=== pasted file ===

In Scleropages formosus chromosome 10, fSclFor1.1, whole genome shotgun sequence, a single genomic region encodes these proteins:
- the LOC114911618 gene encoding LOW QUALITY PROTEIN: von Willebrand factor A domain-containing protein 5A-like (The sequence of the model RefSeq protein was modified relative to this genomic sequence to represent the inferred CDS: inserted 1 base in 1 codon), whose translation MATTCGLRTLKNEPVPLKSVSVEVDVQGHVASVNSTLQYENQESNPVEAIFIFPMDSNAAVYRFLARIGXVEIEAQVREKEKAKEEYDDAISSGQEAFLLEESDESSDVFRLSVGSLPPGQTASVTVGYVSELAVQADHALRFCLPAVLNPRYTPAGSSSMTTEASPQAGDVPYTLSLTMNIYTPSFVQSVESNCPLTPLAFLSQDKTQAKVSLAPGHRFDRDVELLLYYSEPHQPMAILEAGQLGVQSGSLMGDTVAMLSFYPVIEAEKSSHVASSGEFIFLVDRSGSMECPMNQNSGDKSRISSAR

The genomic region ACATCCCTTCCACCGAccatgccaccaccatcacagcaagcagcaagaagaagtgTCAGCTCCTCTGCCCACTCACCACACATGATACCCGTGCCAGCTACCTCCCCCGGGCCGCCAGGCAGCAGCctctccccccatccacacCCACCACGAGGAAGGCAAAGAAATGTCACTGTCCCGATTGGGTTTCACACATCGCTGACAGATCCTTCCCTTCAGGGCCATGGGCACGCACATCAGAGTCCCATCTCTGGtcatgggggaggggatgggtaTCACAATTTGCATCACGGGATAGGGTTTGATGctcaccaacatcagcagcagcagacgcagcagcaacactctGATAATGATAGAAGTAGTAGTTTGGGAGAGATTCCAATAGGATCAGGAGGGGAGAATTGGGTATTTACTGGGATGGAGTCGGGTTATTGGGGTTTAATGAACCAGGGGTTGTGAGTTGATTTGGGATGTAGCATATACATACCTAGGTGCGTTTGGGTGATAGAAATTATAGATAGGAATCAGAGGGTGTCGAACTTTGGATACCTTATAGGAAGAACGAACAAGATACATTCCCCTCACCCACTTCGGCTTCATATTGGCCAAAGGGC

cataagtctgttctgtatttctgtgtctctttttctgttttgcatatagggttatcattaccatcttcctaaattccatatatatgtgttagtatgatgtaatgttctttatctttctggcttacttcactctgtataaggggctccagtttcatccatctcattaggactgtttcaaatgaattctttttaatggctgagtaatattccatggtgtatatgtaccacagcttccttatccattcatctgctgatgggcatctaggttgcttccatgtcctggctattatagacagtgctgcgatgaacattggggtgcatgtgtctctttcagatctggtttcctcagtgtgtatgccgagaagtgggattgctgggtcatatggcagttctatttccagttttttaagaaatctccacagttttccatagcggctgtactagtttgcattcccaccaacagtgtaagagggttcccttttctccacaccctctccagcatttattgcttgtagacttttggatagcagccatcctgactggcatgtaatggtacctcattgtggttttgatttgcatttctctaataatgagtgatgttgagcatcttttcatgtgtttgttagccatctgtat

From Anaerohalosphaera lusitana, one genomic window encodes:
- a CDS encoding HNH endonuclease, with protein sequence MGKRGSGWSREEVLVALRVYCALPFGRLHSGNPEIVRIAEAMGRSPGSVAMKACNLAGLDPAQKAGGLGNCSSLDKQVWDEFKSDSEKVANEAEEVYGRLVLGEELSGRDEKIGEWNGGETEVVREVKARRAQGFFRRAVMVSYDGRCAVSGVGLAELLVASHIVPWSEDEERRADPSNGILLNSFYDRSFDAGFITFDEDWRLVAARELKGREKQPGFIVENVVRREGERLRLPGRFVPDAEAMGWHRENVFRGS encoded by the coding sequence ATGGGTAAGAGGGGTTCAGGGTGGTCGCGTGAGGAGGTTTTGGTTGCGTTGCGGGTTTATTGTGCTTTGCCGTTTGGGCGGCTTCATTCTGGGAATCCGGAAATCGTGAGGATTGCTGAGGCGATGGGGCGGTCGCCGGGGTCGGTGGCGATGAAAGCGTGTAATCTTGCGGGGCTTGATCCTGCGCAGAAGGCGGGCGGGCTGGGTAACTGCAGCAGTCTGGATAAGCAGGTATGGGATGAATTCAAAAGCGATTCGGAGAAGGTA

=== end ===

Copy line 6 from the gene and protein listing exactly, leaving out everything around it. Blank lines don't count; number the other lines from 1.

- a CDS encoding HNH endonuclease, with protein sequence MGKRGSGWSREEVLVALRVYCALPFGRLHSGNPEIVRIAEAMGRSPGSVAMKACNLAGLDPAQKAGGLGNCSSLDKQVWDEFKSDSEKVANEAEEVYGRLVLGEELSGRDEKIGEWNGGETEVVREVKARRAQGFFRRAVMVSYDGRCAVSGVGLAELLVASHIVPWSEDEERRADPSNGILLNSFYDRSFDAGFITFDEDWRLVAARELKGREKQPGFIVENVVRREGERLRLPGRFVPDAEAMGWHRENVFRGS encoded by the coding sequence ATGGGTAAGAGGGGTTCAGGGTGGTCGCGTGAGGAGGTTTTGGTTGCGTTGCGGGTTTATTGTGCTTTGCCGTTTGGGCGGCTTCATTCTGGGAATCCGGAAATCGTGAGGATTGCTGAGGCGATGGGGCGGTCGCCGGGGTCGGTGGCGATGAAAGCGTGTAATCTTGCGGGGCTTGATCCTGCGCAGAAGGCGGGCGGGCTGGGTAACTGCAGCAGTCTGGATAAGCAGGTATGGGATGAATTCAAAAGCGATTCGGAGAAGGTA